4. Begum A, Gautam SK (2011) Dechlorination of endocrine disrupting chemicals using Mg0/ZnCl2 bimetallic system. Water Res 45(7):2383–2391Google Scholar
  5. Booshehri AY, Wang R, Xu R (2015) Simple method of deposition of CuO nanoparticles on a cellulose paper and its antibacterial activity. Chem Eng J 262:999–1008Google Scholar
  6. Bootharaju MS, Pradeep T (2012) Understanding the degradation pathway of the pesticide, chlorpyrifos by noble metal nanoparticles. Langmuir 28:2671–2679Google Scholar
  7. Chen S, Zhou B, Hu W, Zhang W, Yin N, Wang H (2013) Polyol mediated synthesis of ZnO nanoparticles templated by bacterial cellulose. Carbohydr Polym 92(2):1953–1959Google Scholar
  8. Cong L, Guo J, Liu J, Shi H, Wang M (2015) Rapid degradation of endosulfan by zero-valent zinc in water and soil. J Environ Manag 150:451–455Google Scholar
  9. Dankovich TA, Gray DK (2011) Bactericidal paper impregnated with silver nanoparticles for point-of-use water treatment. Environ Sci Technol 45(5):1992–1998Google Scholar
  10. De Pedro ZM, Diaz E, Mohedano AF, Casas JA, Rodriguez JJ (2011) Compared activity and stability of Pd/Al2O3 and Pd/AC catalysts in 4-chlorophenol hydrodechlorination in different pH media. Appl Catal B 103(1–2):128–135Google Scholar
  11. Dong PV, Ha CH, Binh LT, Kasbohm J (2012) Chemical synthesis and antibacterial activity of novel-shaped nanoparticles. Int Nano Lett 2:1–9Google Scholar
  12. Doong R-A, Saha S, Lee C-H, Lee H-P (2015) Mesoporous silica supported bimetallic Pd/Fe for enhanced dechlorination of tetrachloroethylene. RSC Adv 5:90797–90805Google Scholar
  13. Du J, Bao J, Tong M, Yuan S (2013) Dechlorination of pentachlorophenol by palladium/iron nanoparticles immobilized in a membrane synthesized by sequential and simultaneous reduction of trivalent iron and divalent palladium ions. Environ Eng Sci 30(7):350–356Google Scholar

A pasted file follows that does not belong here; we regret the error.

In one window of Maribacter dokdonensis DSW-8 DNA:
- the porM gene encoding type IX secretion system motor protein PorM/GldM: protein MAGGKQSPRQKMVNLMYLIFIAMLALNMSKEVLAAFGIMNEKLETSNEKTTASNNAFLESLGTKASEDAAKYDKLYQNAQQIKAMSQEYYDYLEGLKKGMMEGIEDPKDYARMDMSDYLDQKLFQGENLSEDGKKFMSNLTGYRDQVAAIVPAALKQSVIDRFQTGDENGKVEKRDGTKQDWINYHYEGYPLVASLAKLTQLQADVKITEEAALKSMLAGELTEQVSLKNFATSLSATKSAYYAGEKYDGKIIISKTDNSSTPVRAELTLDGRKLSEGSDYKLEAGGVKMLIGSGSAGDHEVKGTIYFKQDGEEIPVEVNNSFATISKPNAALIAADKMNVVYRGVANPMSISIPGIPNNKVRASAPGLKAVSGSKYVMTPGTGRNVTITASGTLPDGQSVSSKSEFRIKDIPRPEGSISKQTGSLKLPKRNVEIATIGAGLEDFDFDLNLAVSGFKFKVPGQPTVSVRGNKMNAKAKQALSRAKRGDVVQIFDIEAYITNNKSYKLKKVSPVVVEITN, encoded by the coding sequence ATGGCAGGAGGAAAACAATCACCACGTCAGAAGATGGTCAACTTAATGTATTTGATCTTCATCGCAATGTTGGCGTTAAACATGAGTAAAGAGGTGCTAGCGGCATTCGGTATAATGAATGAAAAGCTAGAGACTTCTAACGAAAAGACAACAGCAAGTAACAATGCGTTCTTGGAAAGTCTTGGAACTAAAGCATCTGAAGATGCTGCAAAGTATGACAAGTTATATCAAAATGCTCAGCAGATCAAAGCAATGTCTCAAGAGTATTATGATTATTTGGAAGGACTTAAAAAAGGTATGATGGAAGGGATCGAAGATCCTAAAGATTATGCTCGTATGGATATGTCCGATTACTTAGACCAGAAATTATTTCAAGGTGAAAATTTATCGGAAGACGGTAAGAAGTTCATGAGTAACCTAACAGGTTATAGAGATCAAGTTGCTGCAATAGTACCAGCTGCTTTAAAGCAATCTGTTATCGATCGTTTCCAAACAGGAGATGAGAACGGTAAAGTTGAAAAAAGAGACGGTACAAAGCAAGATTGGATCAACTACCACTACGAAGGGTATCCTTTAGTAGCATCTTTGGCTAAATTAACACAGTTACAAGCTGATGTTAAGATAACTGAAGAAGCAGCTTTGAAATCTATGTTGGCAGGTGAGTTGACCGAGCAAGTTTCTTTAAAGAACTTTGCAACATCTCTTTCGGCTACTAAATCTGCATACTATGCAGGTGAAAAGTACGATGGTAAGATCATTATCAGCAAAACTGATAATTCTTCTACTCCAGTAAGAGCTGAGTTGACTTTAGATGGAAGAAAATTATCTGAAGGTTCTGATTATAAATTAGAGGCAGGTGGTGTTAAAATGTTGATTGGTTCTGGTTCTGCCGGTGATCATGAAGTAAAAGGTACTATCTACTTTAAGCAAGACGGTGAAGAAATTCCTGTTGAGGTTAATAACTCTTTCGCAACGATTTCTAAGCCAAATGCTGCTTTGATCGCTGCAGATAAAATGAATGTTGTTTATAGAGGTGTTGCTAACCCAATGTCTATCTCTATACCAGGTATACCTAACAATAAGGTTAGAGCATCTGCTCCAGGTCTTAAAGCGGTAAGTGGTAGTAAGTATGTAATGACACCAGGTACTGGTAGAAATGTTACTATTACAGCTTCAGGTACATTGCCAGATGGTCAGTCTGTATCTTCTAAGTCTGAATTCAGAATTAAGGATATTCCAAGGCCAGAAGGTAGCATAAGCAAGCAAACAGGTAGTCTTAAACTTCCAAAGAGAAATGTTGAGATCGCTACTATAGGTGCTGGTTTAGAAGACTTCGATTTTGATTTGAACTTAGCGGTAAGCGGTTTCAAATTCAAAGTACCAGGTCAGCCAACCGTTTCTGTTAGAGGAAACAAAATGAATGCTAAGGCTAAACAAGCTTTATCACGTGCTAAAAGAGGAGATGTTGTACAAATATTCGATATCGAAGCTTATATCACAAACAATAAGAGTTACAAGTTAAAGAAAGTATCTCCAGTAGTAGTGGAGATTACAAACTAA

14. Gautam SK, Suresh S (2007) Studies on dechlorination of DDT (1,1,1-trichloro-2,2-bis(4-chlorophenyl)ethane) using magnesium/palladium bimetallic system. J Hazard Mater 139(1):146–153Google Scholar
  15. Giraldo JP, Landry MP, Faltermeier SM, McNicholas TP, Iverson NM, Boghossian AA, Reuel NF, Hilmer AJ, Sen F, Brew JA, Strano MS (2014) Plant nanobionics approach to augment photosynthesis and biochemical sensing. Nat Mater 13:400–408Google Scholar
  16. Gomez-Quero S, Cardenas-Lizana F, Keane MA (2011) Liquid phase catalytic hydrodechlorination of 2,4-dichlorophenol over Pd/Al2O3: Batch vs continuous operation. Chem Eng J 166(3):1044–1051Google Scholar
  17. Griffitt RJ, Luo J, Gao J, Bonzongo JC, Barber DS (2008) Effects of particle composition and species on toxicity of metallic nanomaterials in aquatic organisms. Environ Toxicol Chem 27:1972–1978Google Scholar
  18. Huang Q, Liu W, Peng P, Huang W (2013) Reductive dechlorination of tetrachlorobisphenol A by Pd/Fe bimetallic catalysts. J Hazard Mater 262(22):634–641Google Scholar
  19. Huang C-C, Lo S-L, Lien H-L (2015) Vitamin B12-mediated hydrodechlorination of dichloromethane by bimetallic Cu/Al particles. Chem Eng J 273:413–420Google Scholar
  20. Jung HI, Jeong JH, Lee OM, Park GT, Kim KK, Park HC, Lee SM, Kim YG, Son HJ (2010) Influence of glycerol on production and structural-physical properties of cellulose from Acetobacter sp. V6 cultured in shake flasks. Bioresour Technol 101:3602–3608Google Scholar